Before it’s time for the camp session, there are some preparations to consider that will make the child’s camp experience more fun and rewarding.

Consider camp as a learning experience. This is an opportunity for a child to explore a world bigger than his/her neighborhood and a chance for parent and child to practice “letting go”. Letting go allows children to develop autonomy and a stronger sense of self, make new friends, develop new social skills, learn about teamwork, be creative and more. This time also allows parents an opportunity to take care of themselves so that they will feel refreshed when their child returns home.

Prepare for camp together. Decisions about camp – where to go and what to pack – should be a joint venture, keeping in mind the child’s maturity. If a child feels apart of the decision-making process, his/her chances of having a positive experience will improve.


From the day a child is born, parents fear for their child’s well-being, safety, and happiness. Sending a child to camp for the first time is a fear many parents share. According to a survey by The American Camping Association, the five fears most often cited by parents regarding summer camp are safety, supervision, socialization, boredom, and homesickness.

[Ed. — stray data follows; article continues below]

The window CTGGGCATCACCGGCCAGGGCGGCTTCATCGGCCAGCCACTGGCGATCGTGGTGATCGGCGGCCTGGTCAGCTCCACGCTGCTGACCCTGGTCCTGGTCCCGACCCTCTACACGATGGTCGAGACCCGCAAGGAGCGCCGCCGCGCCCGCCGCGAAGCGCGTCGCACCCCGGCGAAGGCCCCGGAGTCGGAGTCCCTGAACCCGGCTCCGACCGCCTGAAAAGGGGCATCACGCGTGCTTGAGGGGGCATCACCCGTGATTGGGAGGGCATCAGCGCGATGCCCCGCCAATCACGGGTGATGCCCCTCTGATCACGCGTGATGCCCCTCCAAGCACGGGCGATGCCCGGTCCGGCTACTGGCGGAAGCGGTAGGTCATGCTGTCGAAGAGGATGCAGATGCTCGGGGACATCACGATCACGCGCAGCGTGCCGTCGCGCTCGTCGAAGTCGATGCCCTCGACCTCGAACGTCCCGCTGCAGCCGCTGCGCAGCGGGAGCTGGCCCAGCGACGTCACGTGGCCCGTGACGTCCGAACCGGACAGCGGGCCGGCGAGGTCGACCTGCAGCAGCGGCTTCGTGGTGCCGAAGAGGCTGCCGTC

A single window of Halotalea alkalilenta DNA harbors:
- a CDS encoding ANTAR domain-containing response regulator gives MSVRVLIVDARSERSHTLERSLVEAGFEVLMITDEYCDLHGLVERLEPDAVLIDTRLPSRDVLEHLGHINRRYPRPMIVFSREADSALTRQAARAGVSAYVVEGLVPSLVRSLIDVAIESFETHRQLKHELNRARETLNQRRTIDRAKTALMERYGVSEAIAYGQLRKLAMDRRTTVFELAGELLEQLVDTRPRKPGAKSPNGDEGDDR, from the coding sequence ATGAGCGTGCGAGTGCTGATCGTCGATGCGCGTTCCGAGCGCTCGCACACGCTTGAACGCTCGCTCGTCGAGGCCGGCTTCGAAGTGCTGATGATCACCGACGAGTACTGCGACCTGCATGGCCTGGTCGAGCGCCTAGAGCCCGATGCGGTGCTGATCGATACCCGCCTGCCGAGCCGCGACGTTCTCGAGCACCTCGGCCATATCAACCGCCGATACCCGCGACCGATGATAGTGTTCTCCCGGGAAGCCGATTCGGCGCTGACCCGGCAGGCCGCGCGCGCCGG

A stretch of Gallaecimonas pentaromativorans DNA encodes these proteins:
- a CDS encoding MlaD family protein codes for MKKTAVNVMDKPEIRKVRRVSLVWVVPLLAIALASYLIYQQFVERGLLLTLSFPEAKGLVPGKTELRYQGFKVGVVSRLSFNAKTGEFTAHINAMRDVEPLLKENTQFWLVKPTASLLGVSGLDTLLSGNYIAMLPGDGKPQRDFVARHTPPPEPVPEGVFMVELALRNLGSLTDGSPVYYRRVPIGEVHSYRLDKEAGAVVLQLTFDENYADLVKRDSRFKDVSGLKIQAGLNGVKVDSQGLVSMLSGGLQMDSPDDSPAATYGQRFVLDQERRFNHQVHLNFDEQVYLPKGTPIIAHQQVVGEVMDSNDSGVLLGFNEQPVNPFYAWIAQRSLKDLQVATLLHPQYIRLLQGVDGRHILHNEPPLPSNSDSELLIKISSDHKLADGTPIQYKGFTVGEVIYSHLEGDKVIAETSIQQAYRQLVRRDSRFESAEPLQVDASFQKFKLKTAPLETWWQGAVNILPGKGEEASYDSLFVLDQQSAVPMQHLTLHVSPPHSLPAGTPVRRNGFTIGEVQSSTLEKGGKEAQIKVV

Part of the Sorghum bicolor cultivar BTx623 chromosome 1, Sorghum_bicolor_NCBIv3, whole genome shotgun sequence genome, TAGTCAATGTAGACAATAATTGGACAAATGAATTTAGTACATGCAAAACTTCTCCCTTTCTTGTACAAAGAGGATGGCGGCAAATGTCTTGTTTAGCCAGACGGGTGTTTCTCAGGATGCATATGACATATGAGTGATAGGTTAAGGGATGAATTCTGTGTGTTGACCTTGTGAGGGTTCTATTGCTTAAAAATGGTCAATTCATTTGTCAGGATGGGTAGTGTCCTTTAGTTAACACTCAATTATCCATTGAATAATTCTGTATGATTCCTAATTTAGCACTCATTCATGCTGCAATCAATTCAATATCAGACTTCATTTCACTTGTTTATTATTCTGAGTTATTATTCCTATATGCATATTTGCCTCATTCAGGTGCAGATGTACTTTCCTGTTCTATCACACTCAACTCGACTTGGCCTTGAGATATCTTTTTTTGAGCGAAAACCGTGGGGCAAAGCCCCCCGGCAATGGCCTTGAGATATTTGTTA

Bob Ditter, national camp consultant and licensed clinical social worker specializing in child and adolescent treatment, says that the camp selection process helps parents overcome the five fears. “Camp directors see themselves as partners in parenting, and understand their concerns,” Ditter says. ”They both want to provide children a serviced, positive environment designed for learning. ”Based on camp surveys nationwide and years of experience in the field, Ditter answers parents’ concerns regarding camp as a summer option for their children.